There’s always a choice or six when confronting the bags and bins at the friendly farmers’ market or grocery store.
There’s a lot to consider when confronting the bins of grocery store potatoes. And honestly, how many times have you winged it completely with that choice — grabbing that bag from Idaho and hoping for the best, with the evening’s picnic salad or holiday mash hanging in the balance? Potatoes are pretty user-friendly, but they have specific qualities worth learning about if you want to make, for example, the perfect rösti.
One type of potato works better with deep-frying, while another should be avoided at all costs when making latkes. And then there’s the most flexible potato of all. And there are those purple ones! What’s up with those?
At the supermarket, you will undoubtedly find three main types of potato: russet, red bliss, and Yukon Gold. And each falls (mostly) into one of two categories: starchy or waxy. There are, of course, other types of specialty potatoes to think about: fingerling potatoes (semi-waxy and great for roasting), German Butterball potatoes (starchy and perfect for a creamy and particularly sweet mash), and peewees (great for soup). But most of our cooking revolves around the big three, and if you master these, the others will all make sense.
The starchy potato is what it sounds like. When baked and cracked open, the flesh tastes chalky and dry, but it can absorb flavors incredibly well. What this means is that the starchy potato can take on a lot of fat. Enter the russet potato, your go-to for mashed potatoes at Thanksgiving and for French fries. The best for potato gnocchi, potato pancakes, and extra-crispy hash browns. Be mindful, however, that it will fall apart when cooked through—and dissolve completely into a starchy mush when cooked beyond that—so it makes a lousy addition to brothy soups where chunks are the goal.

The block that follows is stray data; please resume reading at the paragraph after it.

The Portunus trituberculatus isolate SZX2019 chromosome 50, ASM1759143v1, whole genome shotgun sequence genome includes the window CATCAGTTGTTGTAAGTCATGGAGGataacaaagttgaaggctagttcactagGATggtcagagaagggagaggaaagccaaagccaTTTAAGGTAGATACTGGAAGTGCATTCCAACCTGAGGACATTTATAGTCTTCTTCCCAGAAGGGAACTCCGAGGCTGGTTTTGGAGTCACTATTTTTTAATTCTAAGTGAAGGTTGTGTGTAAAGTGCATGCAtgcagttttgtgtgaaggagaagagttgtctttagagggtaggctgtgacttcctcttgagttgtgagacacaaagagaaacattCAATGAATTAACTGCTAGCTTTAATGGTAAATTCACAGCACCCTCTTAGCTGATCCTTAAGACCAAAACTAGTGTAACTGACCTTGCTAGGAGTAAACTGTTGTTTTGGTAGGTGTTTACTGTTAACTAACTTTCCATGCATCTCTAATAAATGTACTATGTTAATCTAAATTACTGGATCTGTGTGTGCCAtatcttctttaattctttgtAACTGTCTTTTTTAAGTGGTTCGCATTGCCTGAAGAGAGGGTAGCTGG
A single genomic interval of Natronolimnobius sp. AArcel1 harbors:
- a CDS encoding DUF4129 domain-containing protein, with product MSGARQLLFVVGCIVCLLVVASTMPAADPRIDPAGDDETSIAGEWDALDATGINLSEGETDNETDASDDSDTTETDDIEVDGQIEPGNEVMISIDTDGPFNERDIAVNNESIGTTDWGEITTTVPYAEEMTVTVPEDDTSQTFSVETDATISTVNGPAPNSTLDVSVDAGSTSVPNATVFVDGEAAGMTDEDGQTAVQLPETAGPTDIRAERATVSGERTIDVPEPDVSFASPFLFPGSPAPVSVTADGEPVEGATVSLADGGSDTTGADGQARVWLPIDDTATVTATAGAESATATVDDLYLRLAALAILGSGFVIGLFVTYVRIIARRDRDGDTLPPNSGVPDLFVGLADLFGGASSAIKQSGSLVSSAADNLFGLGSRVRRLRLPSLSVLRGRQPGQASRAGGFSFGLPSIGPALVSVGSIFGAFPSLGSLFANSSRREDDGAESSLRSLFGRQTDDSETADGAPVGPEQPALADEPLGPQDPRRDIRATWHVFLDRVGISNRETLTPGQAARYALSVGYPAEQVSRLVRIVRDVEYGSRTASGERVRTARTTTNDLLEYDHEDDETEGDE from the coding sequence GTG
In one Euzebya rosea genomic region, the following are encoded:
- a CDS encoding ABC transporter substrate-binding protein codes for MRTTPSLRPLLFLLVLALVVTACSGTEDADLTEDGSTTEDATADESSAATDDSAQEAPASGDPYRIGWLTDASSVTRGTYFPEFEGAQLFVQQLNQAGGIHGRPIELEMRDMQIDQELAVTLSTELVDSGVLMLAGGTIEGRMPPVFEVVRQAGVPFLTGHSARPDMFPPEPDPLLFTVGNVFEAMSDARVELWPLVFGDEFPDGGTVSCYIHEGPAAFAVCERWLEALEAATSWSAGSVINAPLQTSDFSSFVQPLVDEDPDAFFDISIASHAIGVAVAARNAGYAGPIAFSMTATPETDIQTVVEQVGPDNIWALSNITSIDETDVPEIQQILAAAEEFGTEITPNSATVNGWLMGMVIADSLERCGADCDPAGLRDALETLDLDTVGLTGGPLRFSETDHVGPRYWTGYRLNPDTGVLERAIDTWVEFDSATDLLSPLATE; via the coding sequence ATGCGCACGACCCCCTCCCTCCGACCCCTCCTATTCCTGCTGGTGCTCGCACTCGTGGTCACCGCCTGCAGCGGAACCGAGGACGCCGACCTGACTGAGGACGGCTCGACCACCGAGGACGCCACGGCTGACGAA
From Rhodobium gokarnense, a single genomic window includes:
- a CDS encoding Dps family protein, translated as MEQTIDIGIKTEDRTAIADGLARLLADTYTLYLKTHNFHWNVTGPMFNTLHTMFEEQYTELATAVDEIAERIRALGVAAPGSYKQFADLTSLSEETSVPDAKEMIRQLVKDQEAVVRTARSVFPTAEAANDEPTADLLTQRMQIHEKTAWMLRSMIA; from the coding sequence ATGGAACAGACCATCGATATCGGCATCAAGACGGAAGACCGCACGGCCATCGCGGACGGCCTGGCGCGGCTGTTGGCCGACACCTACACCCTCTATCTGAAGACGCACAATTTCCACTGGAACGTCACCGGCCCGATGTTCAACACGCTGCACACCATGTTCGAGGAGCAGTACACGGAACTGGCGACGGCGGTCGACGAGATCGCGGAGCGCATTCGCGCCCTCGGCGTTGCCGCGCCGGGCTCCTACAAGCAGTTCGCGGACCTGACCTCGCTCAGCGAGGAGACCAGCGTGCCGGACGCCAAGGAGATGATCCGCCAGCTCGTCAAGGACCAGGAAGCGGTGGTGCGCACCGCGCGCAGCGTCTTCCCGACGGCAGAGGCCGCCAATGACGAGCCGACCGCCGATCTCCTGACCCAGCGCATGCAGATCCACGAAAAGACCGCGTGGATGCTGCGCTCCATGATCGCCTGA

Waxy potatoes are lower in starch and higher in moisture, and the waxier the potato, the less likely it is going to fall apart when cooked. Red bliss is a waxy potato, and while it’s a little bit of a dated throwback to the ’70s and ’80s, it’s really great to roast and braise, and it makes a welcome addition to soups and stews, where it will hold up to the long cooking time and keep its form.
Yukon Golds are somewhere in between waxy and starchy, and sometimes they’re called an all-purpose potato (at least that’s what Martha Stewart calls them, and nobody wants to argue with Martha). They are the great utility player in the potato game, with a sweet flesh and tender skin, great for roasting, boiling, and even mashing. In fact, Daniel often uses YGs for his mashes. They are sweeter and offer a little more flavor, and you can mash the skin right in there (unlike the russets, which need to be peeled). In restaurants, they use a stand mixer with the paddle attachment to mash potatoes, and you can do the same with your countertop KitchenAid, with the added bonus that the paddle will mash most of the skins and save you some time on peeling if you choose to go with Yukons.
This story is adapted from Food IQ: 100 Questions, Answers, and Recipes